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Cardiologist Wellbeing: Navigating Burn Out

April 14, 2020
Medically reviewed by Susan Kerrigan, MD and Marianne Madsen

Cardiologists are always concerned with their patients’ health but how do we make sure they don’t burn out themselves? Burnout is rising in all physicians, and cardiologists are not an exemption. Cardiology is a very popular specialty among medical students as it is associated with outstanding training standards, high prestige, and increased income. 

 

In a US-based survey of 15,000 physicians across 29 specialties, some 42% reported evidence of burnout. When the results were split by specialty, cardiology was somewhere in the middle with 43% of physicians affected. One of the more alarming findings was the age group of physicians experiencing the greatest incidence of burnout—50% of physicians reported were those in the age group of 45 to 54 years old.

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Managing Stress At Work

Managing Stress At Work

Burnout in cardiologists has serious negative personal and professional consequences and is associated with suboptimal healthcare outcomes for patients. It is primarily driven by professional and healthcare system demands and inefficiencies such as excessive workload, role complexity, training and certification demands, inefficient compensation models, lack of resources, computerization, and loss of autonomy. Moreover, loss of connectedness with patients, difficulties in balancing work and personal life, and perfectionism in medical practice further increase the risk for burnout. Burnout among cardiologists may be best mitigated by organizational strategies complemented by individual stress reduction and reflection techniques under the resilience-based approach. Large-scale strategies are needed to mitigate burnout and promote physician wellness as a shared responsibility of healthcare systems and individuals. All must be committed to creating a new culture in medicine.

 

The consequences of physician burnout can be both personal and practice related. At the practice level, physicians who report feeling burned out are more likely to reduce their clinical work hours and to reduce the number of patients in their clinical practice. Some physicians are more likely to quit medicine altogether or to retire from their home institution and to find places of work that are more conducive to a work-life balance.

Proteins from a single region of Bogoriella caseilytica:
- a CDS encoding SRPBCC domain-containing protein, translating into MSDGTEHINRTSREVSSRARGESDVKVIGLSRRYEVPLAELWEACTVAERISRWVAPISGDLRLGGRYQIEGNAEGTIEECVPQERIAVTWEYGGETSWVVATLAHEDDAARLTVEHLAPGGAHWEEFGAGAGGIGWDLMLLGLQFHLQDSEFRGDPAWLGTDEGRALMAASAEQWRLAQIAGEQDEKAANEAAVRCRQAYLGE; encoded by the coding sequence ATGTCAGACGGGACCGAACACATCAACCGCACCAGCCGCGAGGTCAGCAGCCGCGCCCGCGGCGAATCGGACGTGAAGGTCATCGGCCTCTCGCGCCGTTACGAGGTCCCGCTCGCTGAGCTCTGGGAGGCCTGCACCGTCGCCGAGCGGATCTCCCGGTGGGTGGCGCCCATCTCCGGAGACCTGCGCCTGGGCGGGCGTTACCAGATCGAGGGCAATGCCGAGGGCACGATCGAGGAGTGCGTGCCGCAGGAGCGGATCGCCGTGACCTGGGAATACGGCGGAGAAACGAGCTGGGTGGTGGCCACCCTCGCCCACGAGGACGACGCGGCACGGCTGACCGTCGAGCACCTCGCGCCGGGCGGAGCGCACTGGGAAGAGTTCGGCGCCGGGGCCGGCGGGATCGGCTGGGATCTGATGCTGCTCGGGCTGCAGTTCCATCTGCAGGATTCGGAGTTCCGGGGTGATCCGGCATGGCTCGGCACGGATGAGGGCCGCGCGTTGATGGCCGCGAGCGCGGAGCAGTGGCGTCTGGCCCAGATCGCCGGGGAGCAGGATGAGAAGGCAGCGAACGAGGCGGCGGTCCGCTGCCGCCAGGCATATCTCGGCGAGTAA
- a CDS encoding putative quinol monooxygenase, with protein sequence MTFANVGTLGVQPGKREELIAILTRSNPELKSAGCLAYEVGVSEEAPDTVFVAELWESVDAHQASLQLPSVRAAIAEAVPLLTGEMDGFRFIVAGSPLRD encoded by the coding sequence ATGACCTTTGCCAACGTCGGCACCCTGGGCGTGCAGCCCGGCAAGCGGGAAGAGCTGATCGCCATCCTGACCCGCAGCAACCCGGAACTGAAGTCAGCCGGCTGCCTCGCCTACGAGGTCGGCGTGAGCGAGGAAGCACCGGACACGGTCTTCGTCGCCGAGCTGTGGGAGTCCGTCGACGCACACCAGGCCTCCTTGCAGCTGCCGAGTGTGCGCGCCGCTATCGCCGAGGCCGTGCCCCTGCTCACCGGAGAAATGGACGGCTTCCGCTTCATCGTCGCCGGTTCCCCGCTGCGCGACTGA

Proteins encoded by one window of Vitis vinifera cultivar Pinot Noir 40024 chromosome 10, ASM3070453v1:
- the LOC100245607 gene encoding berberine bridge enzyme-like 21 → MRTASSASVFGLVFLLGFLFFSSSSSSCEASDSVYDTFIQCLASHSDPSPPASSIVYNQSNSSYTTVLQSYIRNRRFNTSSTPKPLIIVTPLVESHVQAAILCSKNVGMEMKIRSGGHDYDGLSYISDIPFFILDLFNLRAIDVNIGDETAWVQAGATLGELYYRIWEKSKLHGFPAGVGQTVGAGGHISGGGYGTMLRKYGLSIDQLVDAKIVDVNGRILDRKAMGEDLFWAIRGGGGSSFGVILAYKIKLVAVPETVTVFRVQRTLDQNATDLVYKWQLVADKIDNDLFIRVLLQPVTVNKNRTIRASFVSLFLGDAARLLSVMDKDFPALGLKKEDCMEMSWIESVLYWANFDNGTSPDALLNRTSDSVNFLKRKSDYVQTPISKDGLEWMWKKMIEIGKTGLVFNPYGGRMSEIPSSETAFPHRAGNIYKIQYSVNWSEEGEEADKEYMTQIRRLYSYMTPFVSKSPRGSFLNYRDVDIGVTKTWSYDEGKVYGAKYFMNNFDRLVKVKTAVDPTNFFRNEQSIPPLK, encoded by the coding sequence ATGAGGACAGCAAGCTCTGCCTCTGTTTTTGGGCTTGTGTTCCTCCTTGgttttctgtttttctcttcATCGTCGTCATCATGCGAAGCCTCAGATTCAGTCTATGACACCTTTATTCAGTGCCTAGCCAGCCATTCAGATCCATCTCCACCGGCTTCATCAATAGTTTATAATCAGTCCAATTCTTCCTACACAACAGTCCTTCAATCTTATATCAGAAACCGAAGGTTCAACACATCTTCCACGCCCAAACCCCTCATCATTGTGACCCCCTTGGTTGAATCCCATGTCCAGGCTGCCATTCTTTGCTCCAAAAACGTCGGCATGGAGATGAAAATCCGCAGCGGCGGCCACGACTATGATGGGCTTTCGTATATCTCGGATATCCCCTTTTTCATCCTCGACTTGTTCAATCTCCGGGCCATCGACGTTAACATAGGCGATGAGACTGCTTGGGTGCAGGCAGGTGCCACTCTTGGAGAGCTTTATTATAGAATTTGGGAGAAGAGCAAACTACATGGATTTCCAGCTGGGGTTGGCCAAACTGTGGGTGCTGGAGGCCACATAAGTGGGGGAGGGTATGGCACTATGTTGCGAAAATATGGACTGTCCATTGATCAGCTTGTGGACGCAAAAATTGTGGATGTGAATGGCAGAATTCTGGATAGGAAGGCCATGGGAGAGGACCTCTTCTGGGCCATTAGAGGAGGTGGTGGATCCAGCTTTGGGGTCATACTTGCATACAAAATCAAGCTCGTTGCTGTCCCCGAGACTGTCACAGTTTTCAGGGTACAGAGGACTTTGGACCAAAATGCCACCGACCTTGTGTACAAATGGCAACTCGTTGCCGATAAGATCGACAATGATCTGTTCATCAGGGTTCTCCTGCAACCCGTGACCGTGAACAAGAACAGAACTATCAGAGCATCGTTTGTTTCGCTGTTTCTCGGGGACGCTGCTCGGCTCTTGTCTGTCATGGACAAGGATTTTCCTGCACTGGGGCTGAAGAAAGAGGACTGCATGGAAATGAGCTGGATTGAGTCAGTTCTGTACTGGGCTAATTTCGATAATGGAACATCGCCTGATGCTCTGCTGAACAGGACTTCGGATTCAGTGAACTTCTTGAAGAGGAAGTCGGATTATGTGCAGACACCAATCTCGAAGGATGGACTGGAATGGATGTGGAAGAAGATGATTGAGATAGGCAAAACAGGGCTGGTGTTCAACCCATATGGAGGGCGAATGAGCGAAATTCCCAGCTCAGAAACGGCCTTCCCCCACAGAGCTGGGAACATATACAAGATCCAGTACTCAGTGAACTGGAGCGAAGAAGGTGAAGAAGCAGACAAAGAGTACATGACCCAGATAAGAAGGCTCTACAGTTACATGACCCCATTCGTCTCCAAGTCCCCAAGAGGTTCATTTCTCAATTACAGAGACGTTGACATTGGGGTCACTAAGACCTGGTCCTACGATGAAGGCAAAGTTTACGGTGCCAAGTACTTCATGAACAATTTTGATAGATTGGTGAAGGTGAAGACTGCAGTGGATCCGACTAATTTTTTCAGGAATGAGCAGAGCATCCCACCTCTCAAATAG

Burnout occurs as a result of a complex interplay between institutional and personal factors. According to some studies, female physicians are at 30-60% higher risk of experiencing burnout compared to male physicians. Age is another significant personal factor. Contrary to what is established for non-physician populations, several studies have demonstrated that younger physicians experience higher levels of burnout compared to older physicians. Perhaps physicians with more clinical experience have a more thorough understanding of the work dynamics, safeguarding them against burnout. In addition, physician personality traits, including introversion, predispose physicians to burnout. Conversely, grit and perseverance have been identified as protective factors against burnout. Other factors associated with burnout include having  a younger child, having a partner in a non-medical profession, and lack of a social support system.

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Coping Skills Explained

Coping Skills Explained

Dr. Beth Frates suggests a three-fold approach to preventing burnout and achieving three dimensions to well-being. These are the healthy body, the peaceful mind, and the joyful heart. For a healthy body, a person must focus on exercise, nutrition, and sleep. For a peaceful mind, a person needs a strong stress-reduction technique that they can use in the moment, vacation opportunities, and a growth mindset. For a joyful heart, it is recommended to find natural sources of energy like nuts (instead of an extra cup of coffee) or a walk-and-talk with a friend.

 

On a broader level, there is agreement that systems-level change will be necessary to reduce burnout among cardiologists and their teams by rethinking workflows and improving work environments.This can be done by creating a second task force charged with helping reduce the administrative burden on cardiology teams, including physician’s assistants and nurse practitioners. 

 

One way some cardiovascular practices are starting to reduce administrative burden is by hiring scribes who enter patients’ information into electronic medical records, thus freeing clinicians to focus on clinical care. There is also data suggesting that using scribes increases productivity, practice revenue, and patient and physician satisfaction.

 

Dr. Madhav Swaminathan from Duke University is working to support physicians to prevent, and to also help treat, physician burnout. She suggests an approach to deal with burnout called the three R method. First is to Recognize the symptoms of burnout. The second is to Reverse burnout by seeking professional help to reduce the damage that has been caused by burnout, and third is to develop Resilience to burnout by improving one’s own personal wellness.

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